The Effects of Different Control Mechanisms

The way a player feels about an avatar depends somewhat on how the player con­trols the avatar in the game. In the case of Nancy Drew and the avatars in all other point-and-click adventure and computer role-playing games, the player's control is indirect; he doesn't steer the avatar around but points to where he wants the avatar to go, and the avatar walks there of her own accord. The player feels more like a dis­embodied guide and friend than a personal inhabitant of the game world.

Lara Croft and Mario, in contrast, are under direct control: The player steers their bodies through the game world, running, swimming, jumping, and fighting as nec­essary. The player becomes them and revels in the abilities that they have that he does not. But he doesn't worry too much about their feelings. That's partly because Lara and Mario are only partially specified, but it's also because exercising so much control makes them more like puppets than people.

Male and Female Players and Characters

Early in the history of video games, some designers were concerned that male players (who used to make up the majority of the market) would be unwilling to play female avatars: Men might find identifying with a female character somehow threatening. Lara Croft (Figure 6.2) demonstrated that this is not a problem, at least as long as the character is acting in a role that men are comfortable with. Lara engages in tradition­ally masculine activities, so men are happy to enter the game as Lara. They might be less comfortable with an avatar who engaged in more traditionally feminine activities.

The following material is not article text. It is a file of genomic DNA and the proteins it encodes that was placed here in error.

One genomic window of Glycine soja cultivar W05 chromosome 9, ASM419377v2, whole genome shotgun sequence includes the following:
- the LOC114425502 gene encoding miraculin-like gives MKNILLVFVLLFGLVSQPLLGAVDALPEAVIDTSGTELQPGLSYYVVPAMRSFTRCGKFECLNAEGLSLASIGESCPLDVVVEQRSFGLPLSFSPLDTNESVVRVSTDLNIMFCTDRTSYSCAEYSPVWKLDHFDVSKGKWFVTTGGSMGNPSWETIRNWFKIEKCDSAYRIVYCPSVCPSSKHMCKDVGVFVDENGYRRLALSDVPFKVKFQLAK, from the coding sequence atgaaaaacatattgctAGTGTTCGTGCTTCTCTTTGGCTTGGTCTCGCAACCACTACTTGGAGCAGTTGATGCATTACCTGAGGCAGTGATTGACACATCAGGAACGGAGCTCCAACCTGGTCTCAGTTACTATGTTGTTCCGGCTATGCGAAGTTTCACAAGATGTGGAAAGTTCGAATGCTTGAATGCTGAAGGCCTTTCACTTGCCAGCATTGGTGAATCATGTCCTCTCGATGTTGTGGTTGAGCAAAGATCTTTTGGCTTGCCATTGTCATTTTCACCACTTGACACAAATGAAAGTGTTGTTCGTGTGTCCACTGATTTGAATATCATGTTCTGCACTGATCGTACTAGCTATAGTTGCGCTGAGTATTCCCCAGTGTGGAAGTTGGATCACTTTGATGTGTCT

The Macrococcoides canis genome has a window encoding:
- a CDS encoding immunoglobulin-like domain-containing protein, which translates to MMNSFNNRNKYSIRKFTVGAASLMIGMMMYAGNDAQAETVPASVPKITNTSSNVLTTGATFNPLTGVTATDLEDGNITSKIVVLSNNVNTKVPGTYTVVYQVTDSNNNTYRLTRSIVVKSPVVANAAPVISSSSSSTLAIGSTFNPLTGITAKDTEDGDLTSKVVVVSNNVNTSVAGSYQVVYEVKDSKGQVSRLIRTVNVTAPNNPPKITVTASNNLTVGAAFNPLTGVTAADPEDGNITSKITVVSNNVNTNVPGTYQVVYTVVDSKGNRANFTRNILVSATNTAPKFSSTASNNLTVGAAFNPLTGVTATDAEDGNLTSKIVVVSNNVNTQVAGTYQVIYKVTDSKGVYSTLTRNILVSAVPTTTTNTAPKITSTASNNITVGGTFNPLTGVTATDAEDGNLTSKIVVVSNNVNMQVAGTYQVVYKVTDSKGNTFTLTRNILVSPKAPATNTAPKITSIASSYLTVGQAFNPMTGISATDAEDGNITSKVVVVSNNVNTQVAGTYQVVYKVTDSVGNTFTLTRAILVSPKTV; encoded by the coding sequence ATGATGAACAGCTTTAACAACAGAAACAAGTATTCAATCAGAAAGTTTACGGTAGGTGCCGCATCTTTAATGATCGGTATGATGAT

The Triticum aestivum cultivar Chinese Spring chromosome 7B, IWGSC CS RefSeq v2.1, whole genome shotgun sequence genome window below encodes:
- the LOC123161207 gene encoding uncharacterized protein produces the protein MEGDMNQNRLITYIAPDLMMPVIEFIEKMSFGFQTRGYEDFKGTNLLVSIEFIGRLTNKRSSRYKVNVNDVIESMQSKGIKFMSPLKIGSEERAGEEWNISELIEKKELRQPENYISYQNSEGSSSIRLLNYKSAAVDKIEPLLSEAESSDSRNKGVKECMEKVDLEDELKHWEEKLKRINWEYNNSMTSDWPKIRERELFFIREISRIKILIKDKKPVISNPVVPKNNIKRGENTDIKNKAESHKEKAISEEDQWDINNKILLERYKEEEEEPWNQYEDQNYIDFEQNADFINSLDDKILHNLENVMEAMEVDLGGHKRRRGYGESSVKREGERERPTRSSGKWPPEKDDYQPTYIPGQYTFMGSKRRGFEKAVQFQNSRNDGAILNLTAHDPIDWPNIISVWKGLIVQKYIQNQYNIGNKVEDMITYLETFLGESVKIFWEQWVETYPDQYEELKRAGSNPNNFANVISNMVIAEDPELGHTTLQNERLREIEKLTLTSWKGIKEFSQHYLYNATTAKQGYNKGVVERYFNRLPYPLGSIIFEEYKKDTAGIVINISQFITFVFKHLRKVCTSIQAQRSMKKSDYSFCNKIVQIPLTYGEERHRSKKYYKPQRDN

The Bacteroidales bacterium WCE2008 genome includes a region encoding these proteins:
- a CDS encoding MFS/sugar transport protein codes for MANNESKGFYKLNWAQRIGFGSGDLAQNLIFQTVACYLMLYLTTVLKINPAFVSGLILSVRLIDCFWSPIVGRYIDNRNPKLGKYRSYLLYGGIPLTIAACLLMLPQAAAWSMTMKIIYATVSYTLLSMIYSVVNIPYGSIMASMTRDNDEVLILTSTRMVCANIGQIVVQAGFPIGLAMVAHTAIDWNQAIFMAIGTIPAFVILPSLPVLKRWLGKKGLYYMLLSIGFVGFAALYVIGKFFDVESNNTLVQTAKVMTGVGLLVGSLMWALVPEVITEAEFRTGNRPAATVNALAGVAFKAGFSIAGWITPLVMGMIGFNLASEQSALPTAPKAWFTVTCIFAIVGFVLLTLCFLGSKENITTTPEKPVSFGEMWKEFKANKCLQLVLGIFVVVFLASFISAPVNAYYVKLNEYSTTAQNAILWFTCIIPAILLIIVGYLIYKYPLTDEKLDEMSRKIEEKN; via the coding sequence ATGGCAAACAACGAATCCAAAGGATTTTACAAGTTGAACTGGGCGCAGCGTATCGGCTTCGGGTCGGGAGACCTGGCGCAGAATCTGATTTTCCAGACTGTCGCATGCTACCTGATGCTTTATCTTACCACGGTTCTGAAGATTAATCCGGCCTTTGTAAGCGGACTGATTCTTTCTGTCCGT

Women, of course, are expected to identify with male heroes routinely, a state of affairs predating computer games. Until recently, few books, movies, TV shows, or video games about adventurous activities featured female heroes, and they're still very much in the minority. Women justifiably get tired of playing male heroes, and they appreciate the opportunity to play as female characters. At the same time, however, women aren't that interested in playing male-fantasy characters like Rayne from the BloodRayne series; such characters are so extreme that it discourages identi­fication with them. Heather from Silent Hill 3 (Figure 6.3) provides a better example; she looks like a real woman, not a walking lingerie advertisement. The Appendix, "Designing to Appeal to Particular Groups," addresses this issue further.



In general, male players don't actually identify with their avatars as much as female players do. Men are more willing to take the default avatar provided by the game and happily run with it. Women tend to see an avatar as an extension of their own personalities and an opportunity for self-expression. One of the best things you can do to make your game more attractive to female players is to permit them to customize the avatar—to choose his or her clothes, accessories, and weapons (if any). Role-playing games, especially online ones, offer some of the most powerful customization features.

When possible, it's nice to give the player a choice of male or female avatars, but this is seldom practical in games with complex storylines. Writing material that works with either sex can be difficult, and doing so requires creating more content, which costs more money.

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